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‘Come From Away’ offers hope and heart mixed with humor

Aug. 10, 2022 Updated Sun., Aug. 14, 2022 at 3:55 p.m.

“Come From Away,” the Broadway musical now on tour and playing in Spokane, is about the airline passengers stranded in Canada after Sept. 11 and the community that took them in.  (Matthew Murphy)
“Come From Away,” the Broadway musical now on tour and playing in Spokane, is about the airline passengers stranded in Canada after Sept. 11 and the community that took them in. (Matthew Murphy)

There is something miraculous about “Come From Away,” the Tony-winning musical on tour and playing this week in Spokane.

It is a show that at least on paper sounds like it could be terrible. A musical about the events surrounding 9/11, and how a community of good people went above and beyond to help others who needed it? I mean, the potential for a saccharine, schmaltzy nightmare is off the charts.

The miracle? There are a handful, actually. “Come From Away” avoids being overly maudlin, it perfectly balances heart and humor, and it entertains on the strength of great music, skilled performers and clever storytelling.

Set in the days after the terrorist attacks of Sept. 11, 2001, “Come From Away” tells the story of Gander, Newfoundland, a remote Canadian town that hosted 38 passenger jets and their nearly 7,000 passengers when American airspace closed for the first time in history.

As the show opens, it’s a pretty typical Tuesday in Gander. The mayor (Kevin Carolan) starts his day at Tim Hortons, where he regularly chats with neighbors and constituents. School is back in session for the year, but the bus drivers are on strike. When news from the States arrives over the radio, and the residents of Gander realize that trans-Atlantic flights will be diverted to their underused airport, they jump to action. The bus drivers and the town pause the strike so the buses can transport passengers to the shelters. Beulah (Julie Johnson) and Annette (Marika Aubrey) and the school prepare to take in as many as 700 people. Bonnie (Kirsten Peace) with the local ASPCA starts inquiring about the needs of any animals on board, while Janice (Steffi DiDomenicantonio) begins the first day of her TV journalism career on one of the biggest news days in modern history.

Meanwhile, these same 12 actors change hats – literally – to portray the airlines passengers and crew, including Beverly Bass (Aubrey), who was the first woman captain for American Airlines. There’s Hannah (Danielle K. Thomas), who is frantic for news of her son, a New York City firefighter, Ali (Nick Duckart), a chef who comes under scrutiny for being a Muslim from the Middle East, Kevin J (Duckart again) and Kevin T (Jeremy Woodard), a gay couple whose relationship is tested by the experience, Bob (James Earl Jones II), who can’t believe how nice all these Canadians are, and Diane (Christine Toy Johnson) and Nick (Chamblee Ferguson), two strangers who meet under stressful circumstances and fall in love.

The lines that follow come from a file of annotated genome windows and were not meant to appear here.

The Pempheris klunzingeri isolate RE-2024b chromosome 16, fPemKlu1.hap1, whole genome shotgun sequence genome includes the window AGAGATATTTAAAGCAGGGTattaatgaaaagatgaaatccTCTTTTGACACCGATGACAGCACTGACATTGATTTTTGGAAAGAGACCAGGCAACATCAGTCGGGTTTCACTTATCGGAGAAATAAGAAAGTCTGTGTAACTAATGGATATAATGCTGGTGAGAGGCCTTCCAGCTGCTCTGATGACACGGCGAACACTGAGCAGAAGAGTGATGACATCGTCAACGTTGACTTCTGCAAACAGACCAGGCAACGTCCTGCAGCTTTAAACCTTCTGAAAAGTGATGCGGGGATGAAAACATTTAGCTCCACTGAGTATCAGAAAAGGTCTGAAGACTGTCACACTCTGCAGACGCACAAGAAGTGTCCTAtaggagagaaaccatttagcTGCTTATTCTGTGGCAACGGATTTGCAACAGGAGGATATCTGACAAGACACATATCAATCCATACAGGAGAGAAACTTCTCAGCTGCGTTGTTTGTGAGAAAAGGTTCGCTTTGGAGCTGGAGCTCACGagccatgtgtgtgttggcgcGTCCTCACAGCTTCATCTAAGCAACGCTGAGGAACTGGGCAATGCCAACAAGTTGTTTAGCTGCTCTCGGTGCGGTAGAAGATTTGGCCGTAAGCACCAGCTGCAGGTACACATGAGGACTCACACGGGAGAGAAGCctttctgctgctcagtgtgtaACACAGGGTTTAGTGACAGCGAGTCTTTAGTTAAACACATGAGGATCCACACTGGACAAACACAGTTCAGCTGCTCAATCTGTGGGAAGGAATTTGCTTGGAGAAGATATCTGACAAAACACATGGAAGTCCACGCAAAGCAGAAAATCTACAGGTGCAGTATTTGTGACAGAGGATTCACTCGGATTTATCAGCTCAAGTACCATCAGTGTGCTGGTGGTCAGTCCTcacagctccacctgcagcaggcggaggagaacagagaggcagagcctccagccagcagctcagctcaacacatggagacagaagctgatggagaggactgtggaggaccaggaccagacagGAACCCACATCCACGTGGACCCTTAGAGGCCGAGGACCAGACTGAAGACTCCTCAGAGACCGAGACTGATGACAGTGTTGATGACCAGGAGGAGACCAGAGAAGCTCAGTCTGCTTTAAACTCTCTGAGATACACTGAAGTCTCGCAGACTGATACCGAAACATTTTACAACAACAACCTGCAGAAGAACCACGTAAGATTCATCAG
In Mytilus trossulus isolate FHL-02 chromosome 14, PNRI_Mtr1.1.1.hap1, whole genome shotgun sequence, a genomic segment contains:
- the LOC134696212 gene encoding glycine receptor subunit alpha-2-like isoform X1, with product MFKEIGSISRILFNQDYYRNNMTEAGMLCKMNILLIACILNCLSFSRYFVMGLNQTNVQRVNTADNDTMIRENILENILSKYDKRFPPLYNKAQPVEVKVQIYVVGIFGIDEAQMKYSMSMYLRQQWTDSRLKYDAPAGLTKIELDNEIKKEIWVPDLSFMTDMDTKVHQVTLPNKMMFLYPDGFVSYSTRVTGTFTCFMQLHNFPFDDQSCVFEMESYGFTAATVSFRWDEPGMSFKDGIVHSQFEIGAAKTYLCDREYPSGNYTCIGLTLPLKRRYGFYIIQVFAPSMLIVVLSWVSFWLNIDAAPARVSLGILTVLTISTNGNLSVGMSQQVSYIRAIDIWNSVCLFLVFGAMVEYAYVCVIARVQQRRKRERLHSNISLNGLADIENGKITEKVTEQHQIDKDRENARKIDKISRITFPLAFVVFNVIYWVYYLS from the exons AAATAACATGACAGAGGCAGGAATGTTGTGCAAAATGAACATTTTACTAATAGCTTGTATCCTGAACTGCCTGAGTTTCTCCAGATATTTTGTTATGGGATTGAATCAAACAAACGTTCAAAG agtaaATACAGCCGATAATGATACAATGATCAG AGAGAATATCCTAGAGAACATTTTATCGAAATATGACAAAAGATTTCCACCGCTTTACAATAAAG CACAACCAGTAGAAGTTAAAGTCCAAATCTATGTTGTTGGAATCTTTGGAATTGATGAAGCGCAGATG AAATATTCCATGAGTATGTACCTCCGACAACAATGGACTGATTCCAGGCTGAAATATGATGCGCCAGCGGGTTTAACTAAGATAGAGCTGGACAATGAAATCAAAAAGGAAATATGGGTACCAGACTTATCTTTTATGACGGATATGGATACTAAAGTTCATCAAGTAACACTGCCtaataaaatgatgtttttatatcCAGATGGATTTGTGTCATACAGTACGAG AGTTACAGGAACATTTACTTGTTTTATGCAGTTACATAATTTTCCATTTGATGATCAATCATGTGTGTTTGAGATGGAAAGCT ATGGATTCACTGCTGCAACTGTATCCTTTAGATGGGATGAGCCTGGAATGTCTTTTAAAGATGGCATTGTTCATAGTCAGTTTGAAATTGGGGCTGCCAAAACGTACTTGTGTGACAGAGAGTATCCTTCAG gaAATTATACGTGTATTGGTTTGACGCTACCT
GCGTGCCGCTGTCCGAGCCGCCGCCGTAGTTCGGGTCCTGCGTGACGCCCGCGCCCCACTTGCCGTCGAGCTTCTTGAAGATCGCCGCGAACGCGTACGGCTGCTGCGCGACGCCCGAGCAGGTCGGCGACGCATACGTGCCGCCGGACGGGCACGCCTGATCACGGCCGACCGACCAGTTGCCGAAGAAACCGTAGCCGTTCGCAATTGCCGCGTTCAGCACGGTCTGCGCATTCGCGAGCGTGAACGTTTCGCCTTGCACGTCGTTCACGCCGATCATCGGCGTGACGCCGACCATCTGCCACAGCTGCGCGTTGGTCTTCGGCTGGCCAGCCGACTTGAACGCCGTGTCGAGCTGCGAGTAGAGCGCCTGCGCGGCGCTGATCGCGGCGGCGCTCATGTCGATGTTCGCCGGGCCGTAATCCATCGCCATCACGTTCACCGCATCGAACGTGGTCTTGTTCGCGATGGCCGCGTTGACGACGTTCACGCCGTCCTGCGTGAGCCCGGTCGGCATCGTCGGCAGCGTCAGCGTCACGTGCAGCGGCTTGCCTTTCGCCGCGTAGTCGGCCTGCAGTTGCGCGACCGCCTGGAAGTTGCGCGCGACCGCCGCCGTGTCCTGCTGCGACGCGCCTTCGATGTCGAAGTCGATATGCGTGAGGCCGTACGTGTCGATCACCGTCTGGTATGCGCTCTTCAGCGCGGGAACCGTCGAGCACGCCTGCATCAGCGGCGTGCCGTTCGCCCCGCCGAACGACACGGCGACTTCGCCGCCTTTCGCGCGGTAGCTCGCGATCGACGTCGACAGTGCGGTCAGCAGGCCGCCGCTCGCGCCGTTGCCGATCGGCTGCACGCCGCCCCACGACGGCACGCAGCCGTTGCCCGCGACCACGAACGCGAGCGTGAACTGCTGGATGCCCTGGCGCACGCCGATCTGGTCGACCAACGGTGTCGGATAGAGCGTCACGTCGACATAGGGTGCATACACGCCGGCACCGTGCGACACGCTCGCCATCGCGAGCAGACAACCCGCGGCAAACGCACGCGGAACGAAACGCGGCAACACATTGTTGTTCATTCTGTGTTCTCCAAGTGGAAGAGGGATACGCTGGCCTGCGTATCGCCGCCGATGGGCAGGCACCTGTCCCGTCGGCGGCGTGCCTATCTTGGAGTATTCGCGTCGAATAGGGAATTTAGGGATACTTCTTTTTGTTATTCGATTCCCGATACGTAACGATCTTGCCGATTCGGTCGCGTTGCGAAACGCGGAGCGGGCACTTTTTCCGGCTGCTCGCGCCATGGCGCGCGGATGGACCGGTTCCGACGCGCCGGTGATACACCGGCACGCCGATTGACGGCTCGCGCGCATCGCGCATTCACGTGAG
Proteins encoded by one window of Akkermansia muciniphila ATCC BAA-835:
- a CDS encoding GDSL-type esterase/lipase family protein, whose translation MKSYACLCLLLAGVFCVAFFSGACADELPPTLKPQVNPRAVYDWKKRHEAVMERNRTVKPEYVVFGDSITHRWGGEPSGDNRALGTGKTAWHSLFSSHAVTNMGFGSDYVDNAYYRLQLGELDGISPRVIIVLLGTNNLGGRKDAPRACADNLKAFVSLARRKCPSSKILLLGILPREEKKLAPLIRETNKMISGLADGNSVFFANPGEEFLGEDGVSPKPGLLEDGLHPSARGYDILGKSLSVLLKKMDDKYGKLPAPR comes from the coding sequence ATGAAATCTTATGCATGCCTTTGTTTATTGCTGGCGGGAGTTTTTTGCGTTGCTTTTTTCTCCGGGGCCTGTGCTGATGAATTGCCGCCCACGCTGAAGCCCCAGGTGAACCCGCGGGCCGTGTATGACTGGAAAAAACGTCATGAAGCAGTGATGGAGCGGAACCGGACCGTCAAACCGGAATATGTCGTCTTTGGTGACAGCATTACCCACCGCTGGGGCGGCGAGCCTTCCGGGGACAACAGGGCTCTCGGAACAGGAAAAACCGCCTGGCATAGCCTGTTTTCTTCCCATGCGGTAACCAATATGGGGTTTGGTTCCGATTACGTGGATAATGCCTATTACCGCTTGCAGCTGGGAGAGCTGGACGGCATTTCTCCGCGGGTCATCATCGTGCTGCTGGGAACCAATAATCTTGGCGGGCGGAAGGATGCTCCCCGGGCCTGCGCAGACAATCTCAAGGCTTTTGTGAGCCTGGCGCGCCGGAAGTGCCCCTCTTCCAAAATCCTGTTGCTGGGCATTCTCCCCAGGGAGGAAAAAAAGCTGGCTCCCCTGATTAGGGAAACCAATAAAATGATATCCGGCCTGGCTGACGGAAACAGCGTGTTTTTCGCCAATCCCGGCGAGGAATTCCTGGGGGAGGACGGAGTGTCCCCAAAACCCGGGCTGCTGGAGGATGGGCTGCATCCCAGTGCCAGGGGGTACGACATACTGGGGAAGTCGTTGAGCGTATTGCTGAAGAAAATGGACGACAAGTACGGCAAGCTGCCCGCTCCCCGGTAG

Drawn from the stories of those who experienced it, “Come From Away” deftly portrays their stories as a series of snapshots. We don’t get a lot of depth here – Bass’ backstory is the only one explored at any length – but we get enough. The emotions are real. When the passengers, some of whom had been on their planes for more than 24 hours, get to the shelter, they stop, glued to the TV as they take in the horror and sing the powerful number “Lead Us Out of the Night.”

Then there’s “Pray,” as Beulah leads Hannah to the Catholic church where they light a candle for her son. Elsewhere, a rabbi connects with a Jewish man who had fled Poland as a child, two Hindi women pray, and Ali finds space to answer his faith’s call to prayer. It’s a powerful moment.

What is most surprising about “Come From Away” is how funny it actually is. The book and music by Irene Sankoff and David Hein, strikes a really nice balance with the humor. There’s Kevin J, the New Yorker who can’t believe he’s stuck in a place “where they eat rainbows for breakfast,” and the Walmart clerk who thanks one of the passengers for their business before asking, “Would you like to come back to my house for a shower?” Bob, a Black man from New York, cannot get over how kind everyone is. When his host, the mayor of nearby Appleton, suggests he just go into the neighbors’ backyards and take their grills for a community cookout, Bob is convinced he’s going to be shot. Instead, he’s offered tea. “After that,” he says, “I stop worrying about my wallet so much.”

The sets are minimal and the effective choreography involves the actors moving chairs and tables around the set. The music, performed by an eight-piece band on stage, is Celtic flavored and highly catchy.

“Come From Away” really is a complete package. It offers clever storytelling, laughs and toe-tapping tunes. It also has hope and heart – two things we can never have too much of.

“Come From Away,” reviewed Tuesday at the First Interstate Center for the Arts, continues through Sunday as part of the STCU Best of Broadway series. For tickets and information, visit broadwayspokane.com.

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